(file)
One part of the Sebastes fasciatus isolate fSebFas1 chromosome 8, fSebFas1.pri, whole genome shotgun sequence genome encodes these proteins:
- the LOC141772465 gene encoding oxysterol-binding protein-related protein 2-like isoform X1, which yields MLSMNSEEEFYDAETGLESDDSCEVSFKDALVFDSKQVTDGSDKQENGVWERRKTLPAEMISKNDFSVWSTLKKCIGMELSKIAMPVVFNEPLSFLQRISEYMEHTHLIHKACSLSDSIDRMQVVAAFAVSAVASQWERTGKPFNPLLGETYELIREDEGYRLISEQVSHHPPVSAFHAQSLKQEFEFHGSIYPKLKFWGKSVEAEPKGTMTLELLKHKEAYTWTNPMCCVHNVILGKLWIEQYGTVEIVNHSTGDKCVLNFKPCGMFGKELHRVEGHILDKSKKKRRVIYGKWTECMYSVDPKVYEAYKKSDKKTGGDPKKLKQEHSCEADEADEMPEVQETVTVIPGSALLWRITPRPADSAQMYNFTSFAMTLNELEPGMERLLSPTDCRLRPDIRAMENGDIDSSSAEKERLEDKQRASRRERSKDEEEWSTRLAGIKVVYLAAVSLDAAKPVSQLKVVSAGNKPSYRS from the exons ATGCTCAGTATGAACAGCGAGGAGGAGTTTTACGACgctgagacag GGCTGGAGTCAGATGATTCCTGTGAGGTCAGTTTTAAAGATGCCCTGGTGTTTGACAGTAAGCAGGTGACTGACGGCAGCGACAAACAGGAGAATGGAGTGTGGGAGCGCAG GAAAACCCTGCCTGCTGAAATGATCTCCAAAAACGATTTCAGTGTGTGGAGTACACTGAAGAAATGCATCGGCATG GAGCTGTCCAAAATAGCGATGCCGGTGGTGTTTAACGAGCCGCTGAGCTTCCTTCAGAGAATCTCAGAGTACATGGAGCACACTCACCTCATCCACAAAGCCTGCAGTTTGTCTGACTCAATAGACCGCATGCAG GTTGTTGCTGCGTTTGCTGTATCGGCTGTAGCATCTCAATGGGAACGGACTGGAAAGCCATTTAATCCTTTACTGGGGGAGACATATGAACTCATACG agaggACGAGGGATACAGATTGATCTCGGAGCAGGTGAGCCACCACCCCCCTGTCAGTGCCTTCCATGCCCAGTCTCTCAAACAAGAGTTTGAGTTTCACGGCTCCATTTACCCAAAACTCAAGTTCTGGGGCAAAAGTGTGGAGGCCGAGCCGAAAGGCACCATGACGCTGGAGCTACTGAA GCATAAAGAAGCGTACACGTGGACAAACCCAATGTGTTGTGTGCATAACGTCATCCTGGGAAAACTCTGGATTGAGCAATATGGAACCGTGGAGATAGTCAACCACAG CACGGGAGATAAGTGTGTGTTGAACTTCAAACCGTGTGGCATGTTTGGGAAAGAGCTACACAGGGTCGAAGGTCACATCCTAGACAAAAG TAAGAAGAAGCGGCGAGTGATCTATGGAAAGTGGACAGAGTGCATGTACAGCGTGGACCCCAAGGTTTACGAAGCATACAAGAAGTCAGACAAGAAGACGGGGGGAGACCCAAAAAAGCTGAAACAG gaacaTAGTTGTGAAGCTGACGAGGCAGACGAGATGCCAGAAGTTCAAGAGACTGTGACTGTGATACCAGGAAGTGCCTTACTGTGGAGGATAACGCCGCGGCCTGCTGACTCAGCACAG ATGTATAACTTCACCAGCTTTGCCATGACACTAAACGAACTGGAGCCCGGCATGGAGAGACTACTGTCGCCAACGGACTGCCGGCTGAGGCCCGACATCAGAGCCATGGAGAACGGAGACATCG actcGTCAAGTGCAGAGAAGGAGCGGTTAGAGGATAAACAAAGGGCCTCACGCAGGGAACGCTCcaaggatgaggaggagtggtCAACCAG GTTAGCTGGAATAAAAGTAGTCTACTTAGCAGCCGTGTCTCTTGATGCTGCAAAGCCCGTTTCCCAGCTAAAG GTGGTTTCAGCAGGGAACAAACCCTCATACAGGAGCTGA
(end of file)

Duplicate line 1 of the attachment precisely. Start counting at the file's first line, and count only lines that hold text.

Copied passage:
One part of the Sebastes fasciatus isolate fSebFas1 chromosome 8, fSebFas1.pri, whole genome shotgun sequence genome encodes these proteins: